Update 1.40pm: Social welfare payments might not be increased in the budget, Regina Doherty has suggested.
The Social Protection Minister says there is only limited room for spending and the across-the-board €5 increase seen last year might not be repeated.
The Minister hosted a pre-budget forum this morning and said she wants to help the 112,000 children living in sustained poverty.
Regina Doherty also suggested social welfare payments will not see an across the board increase.
"Given that we haven't started negotiations, I'm not prepared to rule anything out," said Ms Doherty.
"What my job is is to be practical, to be realistic and I said that by tempering this morning that given there is only €100m to spend, there is a ratio of two-to-one and I don't have first dibs on everything that's left.
"I think I have to be pragmatic about it."
The Finance minister has been defending hospital waiting lists.
Paschal Donohoe says there were 8,000 fewer patients on waiting lists in June than there were last year.
Spending in the health service has come under scrutiny after the government published its mid-year spending review for Budget 2019.
Minister Donohoe says they are making careful investments: "We have 8,000 fewer patients on waiting lists in June than we did last June.
"We are employing more psychologists, we're making progress now building the new National Children's Hospital and opening up more hospital beds, for example in Drogheda.
"So we are making progress but Simon [Harris] and I want to do more."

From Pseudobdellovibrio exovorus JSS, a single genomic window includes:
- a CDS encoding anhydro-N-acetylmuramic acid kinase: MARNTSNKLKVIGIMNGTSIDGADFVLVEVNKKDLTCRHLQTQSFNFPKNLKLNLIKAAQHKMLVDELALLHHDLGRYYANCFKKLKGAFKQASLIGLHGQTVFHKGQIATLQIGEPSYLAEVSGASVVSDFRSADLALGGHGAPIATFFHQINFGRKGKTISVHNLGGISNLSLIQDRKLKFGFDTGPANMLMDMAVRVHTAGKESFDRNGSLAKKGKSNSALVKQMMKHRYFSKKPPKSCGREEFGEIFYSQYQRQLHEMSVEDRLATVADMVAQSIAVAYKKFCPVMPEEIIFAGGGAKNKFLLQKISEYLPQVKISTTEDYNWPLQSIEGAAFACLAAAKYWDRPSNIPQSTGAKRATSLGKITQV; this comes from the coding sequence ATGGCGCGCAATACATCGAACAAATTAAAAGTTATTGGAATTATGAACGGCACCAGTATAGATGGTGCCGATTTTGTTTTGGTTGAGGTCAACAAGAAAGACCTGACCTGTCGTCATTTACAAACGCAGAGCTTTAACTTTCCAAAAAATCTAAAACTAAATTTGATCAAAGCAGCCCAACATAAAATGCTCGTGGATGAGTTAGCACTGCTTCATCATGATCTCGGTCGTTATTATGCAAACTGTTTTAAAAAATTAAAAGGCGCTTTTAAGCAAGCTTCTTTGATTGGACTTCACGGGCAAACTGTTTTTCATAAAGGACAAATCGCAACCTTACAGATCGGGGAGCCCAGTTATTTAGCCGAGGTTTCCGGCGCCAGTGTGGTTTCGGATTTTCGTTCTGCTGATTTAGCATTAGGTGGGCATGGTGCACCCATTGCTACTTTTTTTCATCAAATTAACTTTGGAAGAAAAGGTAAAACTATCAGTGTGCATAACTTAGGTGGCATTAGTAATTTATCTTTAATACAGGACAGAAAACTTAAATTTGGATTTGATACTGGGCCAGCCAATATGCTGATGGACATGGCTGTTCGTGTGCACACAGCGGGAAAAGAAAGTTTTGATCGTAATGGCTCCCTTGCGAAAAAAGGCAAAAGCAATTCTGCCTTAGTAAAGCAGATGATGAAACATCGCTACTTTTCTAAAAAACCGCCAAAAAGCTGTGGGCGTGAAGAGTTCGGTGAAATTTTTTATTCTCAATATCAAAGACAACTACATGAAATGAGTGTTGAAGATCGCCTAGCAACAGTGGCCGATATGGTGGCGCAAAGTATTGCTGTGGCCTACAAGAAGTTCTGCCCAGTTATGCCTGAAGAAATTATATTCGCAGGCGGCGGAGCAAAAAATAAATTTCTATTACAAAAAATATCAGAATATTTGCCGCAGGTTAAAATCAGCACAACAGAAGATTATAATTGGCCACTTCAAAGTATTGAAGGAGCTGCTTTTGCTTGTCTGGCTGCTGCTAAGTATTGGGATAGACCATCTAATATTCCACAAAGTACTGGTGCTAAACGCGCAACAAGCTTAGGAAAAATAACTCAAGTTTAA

Meanwhile, Social Justice Ireland (SJI) have called on the Government to equalise Jobseeker rates for under 26's ahead of a forum on Budget 2019 to be held at Dublin Castle.
The eligibility age was raised by the last Government during the crash.
"It's one of the most obvious discriminatory measures that are still in place and it has very little obvious benefit," said spokesperson Dr Sean Healy.
"It's basically discrimination against young people and the government should move to equalise Jobseeker rates.
"In other words, the people under 26 should be paid the same as people over 26."
SJI have also called for a €6.50 increase in the core social welfare rate.
Dr Healy says the welfare rate should be benchmarked: "Poverty levels in Ireland would be multiples of what they are today if it weren't for the fact that social welfare rates have been benchmarked at this level and that benchmark has been maintained.
"It's critically important now that it be maintained in the years ahead and we can more than afford it given the levels of income that the state has just acknowledged that it has available."